Contending… Part 2

Posted: November 5, 2013 in Contending..., Podcasts

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ON TOP OF THE FENCEPOST – Alex Haley, the author of “Roots,” had an unusual picture hanging on his office wall. It was a picture of a turtle on top of a fence post. When asked, “Why is that there?” Alex Haley answered, “Every time I write something significant, every time I read my words & think that they are wonderful, & begin to feel proud of myself, I look at the turtle on top of the fence post & remember that he didn’t get there on his own. He had help.”

That’s the basis of thankfulness. Remembering that i had help to get where ever i think i am. Despite the highest standard of living in the history of humanity, people seem driven by an insatiable desire for more, better and faster. Just when i should feel most satisfied, i find myself bored and disillusioned. The problem is not that things are so bad, but that i have lost a gift called thankfulness.

The word urges me to maintain a spirit of thanksgiving in all circumstances. Not as a gift to God, but as a gift from God. He doesn’t need my thanks, but i desperately need reminders that i am His. Unfortunately, i was born with a tendency toward greed, envy and other addictions that encourage discontent. In order to contend for thankfulness or anything else for that matter I must be in the game. Too often i am sitting on the sidelines watching and waiting for God to do His thing. When He does i may or may not chime in with an act of thankfulness.

  • Thankfulness is a learned discipline that goes a long way toward curing my discontent.

1 Thessalonians 5:18 says, “ed give thanks in all your circumstances, for this is God’s will for you in Christ Jesus.”

i wonder how many times i have been offended at Jesus? Only seeing Him as the One who didn’t give enough or love according to my desires. How many times has my heart been wounded by hurt and pain and filled with blame toward Him for my perceived “lesser than” status in the kingdom or community i live and serve in? Paul describes this journey, “Because, although they knew God, they did not glorify Him as God, nor were they thankful, but became futile in their thoughts, and their foolish hearts were darkened. Professing to be wise, they became fools…” (Rom. 1:21-22).

Here’s a story to make those words more clear.

There’s the story of a woman who was getting ready to jump off a 44 story building in New York City.

Witnesses said that she did not look like the type of person who would do such a thing. She was very distinguished and well dressed.

All the attempts made by the police to get the woman off the ledge had failed.

One of the officers asked if he could call his pastor in to see if he could help. When the pastor arrived, he asked permission to go to the ledge and talk to the woman.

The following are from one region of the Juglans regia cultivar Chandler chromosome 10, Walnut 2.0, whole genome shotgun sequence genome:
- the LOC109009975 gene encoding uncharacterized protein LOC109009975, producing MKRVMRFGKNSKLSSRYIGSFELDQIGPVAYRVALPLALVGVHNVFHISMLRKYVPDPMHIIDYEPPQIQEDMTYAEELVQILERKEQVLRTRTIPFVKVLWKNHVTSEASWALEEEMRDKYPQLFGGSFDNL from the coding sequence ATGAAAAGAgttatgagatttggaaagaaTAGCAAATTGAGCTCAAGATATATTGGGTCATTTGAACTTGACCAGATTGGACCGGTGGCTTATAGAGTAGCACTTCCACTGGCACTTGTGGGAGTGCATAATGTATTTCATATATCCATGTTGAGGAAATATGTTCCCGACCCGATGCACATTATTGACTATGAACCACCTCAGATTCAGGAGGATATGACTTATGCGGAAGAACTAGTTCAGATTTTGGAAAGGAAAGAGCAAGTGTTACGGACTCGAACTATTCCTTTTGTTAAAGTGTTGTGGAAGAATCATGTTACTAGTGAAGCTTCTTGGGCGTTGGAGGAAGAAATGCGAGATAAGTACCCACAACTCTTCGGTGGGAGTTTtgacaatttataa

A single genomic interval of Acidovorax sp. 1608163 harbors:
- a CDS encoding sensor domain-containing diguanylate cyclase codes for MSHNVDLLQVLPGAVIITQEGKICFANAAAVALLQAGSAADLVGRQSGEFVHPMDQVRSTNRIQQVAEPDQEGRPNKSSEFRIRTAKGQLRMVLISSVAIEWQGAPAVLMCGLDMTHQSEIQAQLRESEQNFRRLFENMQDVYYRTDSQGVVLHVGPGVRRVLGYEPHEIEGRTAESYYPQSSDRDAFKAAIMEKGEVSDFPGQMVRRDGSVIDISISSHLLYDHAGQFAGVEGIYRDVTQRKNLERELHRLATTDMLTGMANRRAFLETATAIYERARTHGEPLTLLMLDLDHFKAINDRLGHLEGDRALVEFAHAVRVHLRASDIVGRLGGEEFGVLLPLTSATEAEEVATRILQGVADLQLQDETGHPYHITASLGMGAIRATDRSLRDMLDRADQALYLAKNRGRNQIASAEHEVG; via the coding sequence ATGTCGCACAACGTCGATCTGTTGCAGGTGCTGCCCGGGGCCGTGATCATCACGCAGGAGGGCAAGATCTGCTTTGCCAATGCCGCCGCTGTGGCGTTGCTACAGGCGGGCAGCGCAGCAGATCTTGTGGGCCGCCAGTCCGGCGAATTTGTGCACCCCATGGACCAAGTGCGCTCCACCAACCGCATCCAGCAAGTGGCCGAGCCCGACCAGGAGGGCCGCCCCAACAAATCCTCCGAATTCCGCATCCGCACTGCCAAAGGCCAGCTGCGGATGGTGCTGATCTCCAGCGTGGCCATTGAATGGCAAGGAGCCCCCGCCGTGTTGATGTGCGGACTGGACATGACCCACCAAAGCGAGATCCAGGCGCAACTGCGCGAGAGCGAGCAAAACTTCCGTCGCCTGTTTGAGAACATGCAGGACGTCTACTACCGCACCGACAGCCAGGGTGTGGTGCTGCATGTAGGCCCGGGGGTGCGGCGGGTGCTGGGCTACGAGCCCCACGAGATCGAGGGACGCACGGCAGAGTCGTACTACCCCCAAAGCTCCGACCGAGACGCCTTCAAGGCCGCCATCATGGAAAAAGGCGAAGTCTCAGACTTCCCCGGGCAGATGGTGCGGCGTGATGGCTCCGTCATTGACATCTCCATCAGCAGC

As the pastor neared the edge the woman screamed, “Don’t come any closer or I’ll jump!”

The pastor took a step back and then said, “I am sorry that you believe no one loves you.”

This got the woman’s attention and it got the attention of the police. That was something that you don’t usually say to a person who is threatening suicide.

The woman took a step towards the pastor and said, “My grandchildren love me and so does my children. My whole family loves me! I have 8 wonderful grandchildren and they love me.”

The pastor took a step towards the woman and said, “Well then, you must be very poor, maybe that is why you want to take your own life.”

The woman who was a little overweight said, “Do I look like I go without any meals? We live in a very nice apartment. I’m not poor.”

The pastor took another step closer to her and was now 3 feet from her when he asked, “Then why do you want to kill yourself? I don’t understand.”

The woman thought for a moment and then said, “You know, I don’t really remember.”

The story ends with the pastor and the woman walking towards the elevator as she shows him pictures of her grandchildren. Eventually this woman becomes a volunteer on the city’s suicide hotline, helping others choose life.

What did the pastor do to help this woman?

He helped her get her eyes off herself and onto the many ways that God had blessed her.

She learned a valuable lesson that day. She learned that thankful people are happy people.

i do not want God to look at me as not being thankful, that i had become futile in my thoughts, and my foolish heart was darkened. Professing to be wise, but became a fool.

If i don’t learn anything else today, i hope it would be just that. Thankful people are happy people.

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Comments
  1. Keith DiPascal says:

    Good Morning Dr. Ed: Thank you for helping me remember that I am THANKFUL & HAPPY

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